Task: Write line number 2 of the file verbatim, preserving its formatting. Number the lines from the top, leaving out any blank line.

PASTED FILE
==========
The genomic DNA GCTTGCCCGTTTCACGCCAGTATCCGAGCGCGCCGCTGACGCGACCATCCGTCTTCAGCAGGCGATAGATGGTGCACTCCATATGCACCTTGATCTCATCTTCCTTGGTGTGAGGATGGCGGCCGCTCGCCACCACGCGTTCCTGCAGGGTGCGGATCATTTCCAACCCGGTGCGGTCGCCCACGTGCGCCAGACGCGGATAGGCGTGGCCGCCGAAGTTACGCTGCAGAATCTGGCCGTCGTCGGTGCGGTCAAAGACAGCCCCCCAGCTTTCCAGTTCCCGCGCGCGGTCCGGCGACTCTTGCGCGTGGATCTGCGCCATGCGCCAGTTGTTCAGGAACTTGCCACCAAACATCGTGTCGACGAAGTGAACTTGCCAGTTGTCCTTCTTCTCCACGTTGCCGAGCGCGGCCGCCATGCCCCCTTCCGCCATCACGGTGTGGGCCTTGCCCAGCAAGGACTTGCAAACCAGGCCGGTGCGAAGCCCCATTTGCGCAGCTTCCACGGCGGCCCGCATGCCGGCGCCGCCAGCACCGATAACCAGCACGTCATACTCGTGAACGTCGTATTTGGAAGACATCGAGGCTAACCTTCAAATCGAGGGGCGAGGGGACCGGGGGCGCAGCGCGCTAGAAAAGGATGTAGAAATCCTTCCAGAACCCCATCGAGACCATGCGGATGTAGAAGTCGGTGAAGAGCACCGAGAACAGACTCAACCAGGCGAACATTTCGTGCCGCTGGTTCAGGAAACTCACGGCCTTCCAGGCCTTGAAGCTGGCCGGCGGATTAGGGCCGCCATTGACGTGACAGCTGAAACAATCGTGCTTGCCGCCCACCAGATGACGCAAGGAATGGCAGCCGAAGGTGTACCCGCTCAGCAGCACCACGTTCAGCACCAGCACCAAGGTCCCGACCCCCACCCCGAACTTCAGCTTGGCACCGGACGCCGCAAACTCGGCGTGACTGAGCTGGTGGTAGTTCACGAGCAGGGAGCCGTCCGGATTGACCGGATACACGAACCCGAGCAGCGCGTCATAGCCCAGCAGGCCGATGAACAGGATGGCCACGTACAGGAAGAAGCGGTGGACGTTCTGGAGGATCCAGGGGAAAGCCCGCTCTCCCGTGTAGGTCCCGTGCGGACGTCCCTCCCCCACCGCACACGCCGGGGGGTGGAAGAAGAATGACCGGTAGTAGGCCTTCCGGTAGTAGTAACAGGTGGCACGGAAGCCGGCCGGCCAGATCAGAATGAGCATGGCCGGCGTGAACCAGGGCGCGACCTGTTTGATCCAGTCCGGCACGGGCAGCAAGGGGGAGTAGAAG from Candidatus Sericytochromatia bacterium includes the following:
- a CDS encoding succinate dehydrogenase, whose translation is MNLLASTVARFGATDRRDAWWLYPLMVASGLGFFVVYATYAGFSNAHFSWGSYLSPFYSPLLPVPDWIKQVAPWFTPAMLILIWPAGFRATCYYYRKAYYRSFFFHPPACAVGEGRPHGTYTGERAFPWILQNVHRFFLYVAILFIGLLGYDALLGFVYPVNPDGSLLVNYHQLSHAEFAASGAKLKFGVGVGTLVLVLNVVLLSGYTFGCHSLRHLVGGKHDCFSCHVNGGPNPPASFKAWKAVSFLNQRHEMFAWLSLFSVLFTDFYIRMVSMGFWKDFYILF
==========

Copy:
- a CDS encoding succinate dehydrogenase, whose translation is MNLLASTVARFGATDRRDAWWLYPLMVASGLGFFVVYATYAGFSNAHFSWGSYLSPFYSPLLPVPDWIKQVAPWFTPAMLILIWPAGFRATCYYYRKAYYRSFFFHPPACAVGEGRPHGTYTGERAFPWILQNVHRFFLYVAILFIGLLGYDALLGFVYPVNPDGSLLVNYHQLSHAEFAASGAKLKFGVGVGTLVLVLNVVLLSGYTFGCHSLRHLVGGKHDCFSCHVNGGPNPPASFKAWKAVSFLNQRHEMFAWLSLFSVLFTDFYIRMVSMGFWKDFYILF